Rational Waves -- RF Spectrum Analyzer Software
Rational Waves software turns data collected from RF spectrum analyzers into highly graphical charts and displays, enabling users to more readily visualize the RF environment, monitor RF signals, troubleshoot RF issues, and detect sources of RF interference.
Rational Waves provides an inexpensive -- $79 USD -- solution for a variety of different RF applications. When you consider that it supports the most common, low-cost RF analyzers then it is fair to say nothing else in the RF diagnostic market even closely compares.
As a Windows application, Rational Waves runs natively on the Windows operating system (e.g. Windows 10). In addition, it can be used on a Mac when hosted within a VM (virtual machine) such as Parallels Desktop, VMware Fusion or Virtual Box. Here is a link that explains more about Rational Wave's MacOS support.
The table below lists some of Rational Waves' features:
For evaluation purposes feel free to download the Rational Waves software application. Without an RF analyzer attached to your computer, then the Rational Waves software runs in a fully functional 'Demo mode' using simulated data.
Documentation for Rational Waves can be found here.
Operating System: Microsoft Windows 10 with .NET Framework 4.7.2 (or higher)
Internet Connection: For activating the license key
Rational Waves can run on the MacOS within a virtual machine (VM) environment. For example:
Parallels Desktop, VMware Fusion, and Virtual Box.
Additional details can be found here.
Spectrum Trace View
Rational Waves continuously scans and samples the signal strength (dBm) of frequencies in the range the user has specified. In the 'Spectrum Trace' view the signal strength data (in dBm) is displayed as a function of frequency.
The 'Waterfall History' view is also known as a "heatmap" graph. It provides a color-based visualization of the RF level and activity over time. As signal levels for specific frequencies or frequency ranges increase and decrease, the waterfall map varies its colors. This feature provides a quick glance back into the sweep history to identify aberrations or fluctuation in frequency levels.
Density (Topographic) Chart
The 'Topographic Map' chart shows accumulated RF energy as a function of frequency. The power of the signal strength in dBm is shown across the frequency span. A signal strength with a relatively low occurrence is 'blueish' in color, whereas increasingly brighter colors are used for signal strengths that occur more frequently. Signal strengths that occur most often are 'redish' in color. Over time, this spectral view will approximate the steady-state RF energy signature of a given environment.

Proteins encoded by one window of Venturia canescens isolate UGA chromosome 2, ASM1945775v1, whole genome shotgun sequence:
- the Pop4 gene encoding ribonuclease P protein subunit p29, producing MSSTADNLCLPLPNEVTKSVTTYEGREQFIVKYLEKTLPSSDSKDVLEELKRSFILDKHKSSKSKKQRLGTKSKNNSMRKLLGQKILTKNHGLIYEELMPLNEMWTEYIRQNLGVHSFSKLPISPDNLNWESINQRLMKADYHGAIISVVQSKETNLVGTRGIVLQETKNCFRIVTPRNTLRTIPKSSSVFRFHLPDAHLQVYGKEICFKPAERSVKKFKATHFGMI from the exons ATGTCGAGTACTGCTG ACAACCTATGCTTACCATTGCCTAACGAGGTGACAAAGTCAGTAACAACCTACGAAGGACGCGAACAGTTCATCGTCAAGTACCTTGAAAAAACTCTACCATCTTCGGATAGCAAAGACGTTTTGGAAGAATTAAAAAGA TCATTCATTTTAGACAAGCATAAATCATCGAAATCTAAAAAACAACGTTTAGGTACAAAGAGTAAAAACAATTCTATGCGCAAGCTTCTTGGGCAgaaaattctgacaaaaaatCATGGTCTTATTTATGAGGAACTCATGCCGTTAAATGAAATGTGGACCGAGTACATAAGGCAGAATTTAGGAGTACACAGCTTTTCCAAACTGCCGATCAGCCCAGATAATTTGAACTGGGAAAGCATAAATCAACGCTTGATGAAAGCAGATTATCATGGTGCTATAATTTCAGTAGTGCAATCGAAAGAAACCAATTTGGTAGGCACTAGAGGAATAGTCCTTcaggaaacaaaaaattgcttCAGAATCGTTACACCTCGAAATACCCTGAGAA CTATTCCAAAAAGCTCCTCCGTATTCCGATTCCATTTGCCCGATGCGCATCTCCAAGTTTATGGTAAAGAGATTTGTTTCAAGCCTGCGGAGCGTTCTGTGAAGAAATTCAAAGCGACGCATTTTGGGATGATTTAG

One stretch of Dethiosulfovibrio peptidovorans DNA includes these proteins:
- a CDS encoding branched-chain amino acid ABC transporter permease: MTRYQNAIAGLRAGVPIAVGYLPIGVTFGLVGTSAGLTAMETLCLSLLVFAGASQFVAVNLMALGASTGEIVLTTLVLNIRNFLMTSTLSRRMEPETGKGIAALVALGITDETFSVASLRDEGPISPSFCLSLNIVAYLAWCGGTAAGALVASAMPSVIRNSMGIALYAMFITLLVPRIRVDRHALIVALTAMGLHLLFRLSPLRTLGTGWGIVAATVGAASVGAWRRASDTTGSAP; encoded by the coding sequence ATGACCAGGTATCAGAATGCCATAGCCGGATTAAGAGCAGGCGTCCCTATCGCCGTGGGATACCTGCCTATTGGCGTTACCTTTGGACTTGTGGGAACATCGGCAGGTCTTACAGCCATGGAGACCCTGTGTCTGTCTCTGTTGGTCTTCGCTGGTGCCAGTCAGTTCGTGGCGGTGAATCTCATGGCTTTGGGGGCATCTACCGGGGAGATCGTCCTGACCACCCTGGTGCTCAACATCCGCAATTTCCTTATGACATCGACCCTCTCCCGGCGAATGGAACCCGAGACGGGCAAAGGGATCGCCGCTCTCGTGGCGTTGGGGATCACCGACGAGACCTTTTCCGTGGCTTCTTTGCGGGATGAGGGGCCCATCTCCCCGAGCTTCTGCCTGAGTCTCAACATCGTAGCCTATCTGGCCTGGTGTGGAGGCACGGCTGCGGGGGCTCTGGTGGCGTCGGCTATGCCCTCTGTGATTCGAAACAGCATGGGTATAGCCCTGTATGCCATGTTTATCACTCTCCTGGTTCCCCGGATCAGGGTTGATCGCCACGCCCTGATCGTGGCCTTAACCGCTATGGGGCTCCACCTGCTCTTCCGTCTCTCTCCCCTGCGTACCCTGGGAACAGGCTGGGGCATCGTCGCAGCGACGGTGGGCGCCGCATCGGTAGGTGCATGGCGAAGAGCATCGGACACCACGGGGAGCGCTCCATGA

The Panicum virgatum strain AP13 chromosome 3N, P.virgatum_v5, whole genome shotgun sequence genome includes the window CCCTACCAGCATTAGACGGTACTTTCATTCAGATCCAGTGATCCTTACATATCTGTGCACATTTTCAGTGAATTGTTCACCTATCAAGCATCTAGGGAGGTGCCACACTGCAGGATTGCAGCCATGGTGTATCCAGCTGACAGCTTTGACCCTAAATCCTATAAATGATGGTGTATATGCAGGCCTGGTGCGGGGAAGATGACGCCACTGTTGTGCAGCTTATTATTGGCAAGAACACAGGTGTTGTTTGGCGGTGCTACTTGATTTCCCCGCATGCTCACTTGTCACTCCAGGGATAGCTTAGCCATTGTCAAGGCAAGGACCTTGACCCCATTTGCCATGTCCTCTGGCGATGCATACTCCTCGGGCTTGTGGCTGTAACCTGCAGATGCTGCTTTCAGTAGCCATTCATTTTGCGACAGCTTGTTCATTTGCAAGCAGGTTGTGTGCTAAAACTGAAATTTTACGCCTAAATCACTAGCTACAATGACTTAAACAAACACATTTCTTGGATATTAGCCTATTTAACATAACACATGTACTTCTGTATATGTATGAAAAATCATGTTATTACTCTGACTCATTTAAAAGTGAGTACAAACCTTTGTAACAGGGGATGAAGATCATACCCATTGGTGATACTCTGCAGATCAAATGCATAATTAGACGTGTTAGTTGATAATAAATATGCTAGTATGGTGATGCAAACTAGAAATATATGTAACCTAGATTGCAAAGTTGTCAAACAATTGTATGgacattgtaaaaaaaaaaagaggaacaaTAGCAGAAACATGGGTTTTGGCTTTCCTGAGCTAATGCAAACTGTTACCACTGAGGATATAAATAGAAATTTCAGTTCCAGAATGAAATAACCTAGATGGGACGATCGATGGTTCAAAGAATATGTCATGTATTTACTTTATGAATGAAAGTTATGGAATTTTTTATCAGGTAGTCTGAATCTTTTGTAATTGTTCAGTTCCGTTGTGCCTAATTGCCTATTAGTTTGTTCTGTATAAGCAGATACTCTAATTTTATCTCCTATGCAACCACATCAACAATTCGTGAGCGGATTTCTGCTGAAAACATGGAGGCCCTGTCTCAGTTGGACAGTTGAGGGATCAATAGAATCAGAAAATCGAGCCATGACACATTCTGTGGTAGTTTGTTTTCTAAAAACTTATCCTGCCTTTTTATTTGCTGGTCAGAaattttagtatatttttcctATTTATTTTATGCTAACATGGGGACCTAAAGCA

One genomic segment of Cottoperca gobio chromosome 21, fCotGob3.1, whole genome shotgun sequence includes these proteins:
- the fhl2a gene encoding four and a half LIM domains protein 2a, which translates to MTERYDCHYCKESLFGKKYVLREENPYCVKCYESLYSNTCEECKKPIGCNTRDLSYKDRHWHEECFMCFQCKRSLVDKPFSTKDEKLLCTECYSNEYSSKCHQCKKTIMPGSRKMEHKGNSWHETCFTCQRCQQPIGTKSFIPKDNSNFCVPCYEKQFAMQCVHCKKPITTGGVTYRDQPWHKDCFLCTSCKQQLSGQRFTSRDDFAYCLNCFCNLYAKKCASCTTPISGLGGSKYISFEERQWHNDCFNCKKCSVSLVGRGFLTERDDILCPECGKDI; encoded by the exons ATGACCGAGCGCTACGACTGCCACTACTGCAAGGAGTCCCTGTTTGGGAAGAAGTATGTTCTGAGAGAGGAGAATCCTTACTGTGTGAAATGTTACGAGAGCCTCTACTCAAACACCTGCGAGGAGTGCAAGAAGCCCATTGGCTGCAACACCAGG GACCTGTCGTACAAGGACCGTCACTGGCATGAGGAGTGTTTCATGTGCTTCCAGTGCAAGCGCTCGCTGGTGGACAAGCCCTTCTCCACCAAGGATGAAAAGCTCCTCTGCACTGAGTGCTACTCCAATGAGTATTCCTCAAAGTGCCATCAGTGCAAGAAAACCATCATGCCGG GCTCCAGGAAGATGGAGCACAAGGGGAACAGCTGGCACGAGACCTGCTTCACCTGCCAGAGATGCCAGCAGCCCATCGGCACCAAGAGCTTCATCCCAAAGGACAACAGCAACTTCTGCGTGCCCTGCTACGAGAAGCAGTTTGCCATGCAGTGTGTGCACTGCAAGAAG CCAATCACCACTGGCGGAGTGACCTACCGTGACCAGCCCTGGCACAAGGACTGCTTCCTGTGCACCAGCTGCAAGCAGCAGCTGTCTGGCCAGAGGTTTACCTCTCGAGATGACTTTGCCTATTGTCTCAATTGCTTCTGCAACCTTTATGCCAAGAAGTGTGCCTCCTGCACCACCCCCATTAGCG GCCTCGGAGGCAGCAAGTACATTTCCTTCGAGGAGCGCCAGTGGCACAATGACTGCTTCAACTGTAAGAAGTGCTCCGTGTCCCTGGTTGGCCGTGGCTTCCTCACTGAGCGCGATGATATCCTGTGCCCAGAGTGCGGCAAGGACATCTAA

Delta Trace Chart
The 'Delta Trace' view can be used to view small (or large) changes in the RF spectrum over time. Here's how it works... When scanning begins the first trace is saved as a 'snapshot'. For all subsequent scans, the snapshot trace is subtracted from the current trace and the difference, i.e. 'delta', is displayed. Plotting the data in this way makes it easy to detect RF changes that occurred since the initial 'snapshot'.
Threshold Trace chart
The 'Threshold Trace' view highlights those frequencies whose signal strength exceeds a user-defined threshold. This feature is especially useful for visually emphasizing strong signals (and deemphasizing weak ones), where the user gets to define 'strong' and 'weak' according to where they set the threshold.
Monitored Frequencies Mode
'Monitored Frequencies' mode allows you to monitor specific frequencies. For example, in the setting of a live performance where it is important to monitor the channels that have been assigned to wireless audio devices, this feature can be used to ensure those channels are not being impacted by other sources of RF transmissions. Alternatively, if there are wireless devices that transmit at specific frequencies and you wish to monitor their transmissions, then this mode can be used to verify they are currently operating.
Monitored Bands Mode
'Monitored Bands' mode allows you to monitor specific frequency bands. For example, in a cell-phone free area, this feature can be used to monitor the frequency bands used by cell phones for the purpose of detecting prohibited transmissions.